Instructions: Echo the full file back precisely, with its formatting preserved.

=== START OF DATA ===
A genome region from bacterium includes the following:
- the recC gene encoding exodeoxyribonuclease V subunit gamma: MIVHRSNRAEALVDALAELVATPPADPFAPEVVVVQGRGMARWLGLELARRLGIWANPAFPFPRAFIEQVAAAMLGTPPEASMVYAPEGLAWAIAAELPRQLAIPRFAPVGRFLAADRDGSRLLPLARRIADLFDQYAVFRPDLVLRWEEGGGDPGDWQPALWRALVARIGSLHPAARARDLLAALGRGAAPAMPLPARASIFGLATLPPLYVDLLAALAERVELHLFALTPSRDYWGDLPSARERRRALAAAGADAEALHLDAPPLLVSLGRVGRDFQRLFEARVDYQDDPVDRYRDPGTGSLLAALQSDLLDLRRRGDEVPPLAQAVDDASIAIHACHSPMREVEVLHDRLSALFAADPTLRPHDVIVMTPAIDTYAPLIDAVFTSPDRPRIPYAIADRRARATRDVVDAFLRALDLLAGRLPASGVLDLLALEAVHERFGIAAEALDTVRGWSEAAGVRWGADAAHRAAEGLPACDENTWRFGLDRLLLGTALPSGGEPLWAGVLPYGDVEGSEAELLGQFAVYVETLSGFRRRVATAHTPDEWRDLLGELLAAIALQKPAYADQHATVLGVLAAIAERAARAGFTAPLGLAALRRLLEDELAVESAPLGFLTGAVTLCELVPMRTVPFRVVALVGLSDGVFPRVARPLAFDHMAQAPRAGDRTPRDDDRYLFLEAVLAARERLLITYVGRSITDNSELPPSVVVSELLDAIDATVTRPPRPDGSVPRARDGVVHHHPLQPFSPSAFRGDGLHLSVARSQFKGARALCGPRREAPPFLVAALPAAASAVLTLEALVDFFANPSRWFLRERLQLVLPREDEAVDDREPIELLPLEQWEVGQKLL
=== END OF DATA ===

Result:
A genome region from bacterium includes the following:
- the recC gene encoding exodeoxyribonuclease V subunit gamma: MIVHRSNRAEALVDALAELVATPPADPFAPEVVVVQGRGMARWLGLELARRLGIWANPAFPFPRAFIEQVAAAMLGTPPEASMVYAPEGLAWAIAAELPRQLAIPRFAPVGRFLAADRDGSRLLPLARRIADLFDQYAVFRPDLVLRWEEGGGDPGDWQPALWRALVARIGSLHPAARARDLLAALGRGAAPAMPLPARASIFGLATLPPLYVDLLAALAERVELHLFALTPSRDYWGDLPSARERRRALAAAGADAEALHLDAPPLLVSLGRVGRDFQRLFEARVDYQDDPVDRYRDPGTGSLLAALQSDLLDLRRRGDEVPPLAQAVDDASIAIHACHSPMREVEVLHDRLSALFAADPTLRPHDVIVMTPAIDTYAPLIDAVFTSPDRPRIPYAIADRRARATRDVVDAFLRALDLLAGRLPASGVLDLLALEAVHERFGIAAEALDTVRGWSEAAGVRWGADAAHRAAEGLPACDENTWRFGLDRLLLGTALPSGGEPLWAGVLPYGDVEGSEAELLGQFAVYVETLSGFRRRVATAHTPDEWRDLLGELLAAIALQKPAYADQHATVLGVLAAIAERAARAGFTAPLGLAALRRLLEDELAVESAPLGFLTGAVTLCELVPMRTVPFRVVALVGLSDGVFPRVARPLAFDHMAQAPRAGDRTPRDDDRYLFLEAVLAARERLLITYVGRSITDNSELPPSVVVSELLDAIDATVTRPPRPDGSVPRARDGVVHHHPLQPFSPSAFRGDGLHLSVARSQFKGARALCGPRREAPPFLVAALPAAASAVLTLEALVDFFANPSRWFLRERLQLVLPREDEAVDDREPIELLPLEQWEVGQKLL